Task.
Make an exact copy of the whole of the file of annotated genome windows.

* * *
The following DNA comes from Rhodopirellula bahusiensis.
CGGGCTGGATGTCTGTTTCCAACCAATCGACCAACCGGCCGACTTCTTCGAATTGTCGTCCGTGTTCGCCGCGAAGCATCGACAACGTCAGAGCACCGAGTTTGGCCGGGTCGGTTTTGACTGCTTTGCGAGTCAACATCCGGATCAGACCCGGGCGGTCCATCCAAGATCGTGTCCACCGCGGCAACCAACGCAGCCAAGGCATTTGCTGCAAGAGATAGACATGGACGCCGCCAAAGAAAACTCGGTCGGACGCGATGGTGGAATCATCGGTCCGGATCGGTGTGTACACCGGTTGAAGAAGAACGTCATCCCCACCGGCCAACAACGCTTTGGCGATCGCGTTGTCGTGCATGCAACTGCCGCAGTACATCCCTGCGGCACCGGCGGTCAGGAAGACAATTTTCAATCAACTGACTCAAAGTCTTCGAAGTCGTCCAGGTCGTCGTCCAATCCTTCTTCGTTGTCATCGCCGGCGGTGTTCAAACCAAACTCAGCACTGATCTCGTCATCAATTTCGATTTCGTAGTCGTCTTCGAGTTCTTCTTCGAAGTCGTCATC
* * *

The following DNA comes from Rhodopirellula bahusiensis.
CGGGCTGGATGTCTGTTTCCAACCAATCGACCAACCGGCCGACTTCTTCGAATTGTCGTCCGTGTTCGCCGCGAAGCATCGACAACGTCAGAGCACCGAGTTTGGCCGGGTCGGTTTTGACTGCTTTGCGAGTCAACATCCGGATCAGACCCGGGCGGTCCATCCAAGATCGTGTCCACCGCGGCAACCAACGCAGCCAAGGCATTTGCTGCAAGAGATAGACATGGACGCCGCCAAAGAAAACTCGGTCGGACGCGATGGTGGAATCATCGGTCCGGATCGGTGTGTACACCGGTTGAAGAAGAACGTCATCCCCACCGGCCAACAACGCTTTGGCGATCGCGTTGTCGTGCATGCAACTGCCGCAGTACATCCCTGCGGCACCGGCGGTCAGGAAGACAATTTTCAATCAACTGACTCAAAGTCTTCGAAGTCGTCCAGGTCGTCGTCCAATCCTTCTTCGTTGTCATCGCCGGCGGTGTTCAAACCAAACTCAGCACTGATCTCGTCATCAATTTCGATTTCGTAGTCGTCTTCGAGTTCTTCTTCGAAGTCGTCATC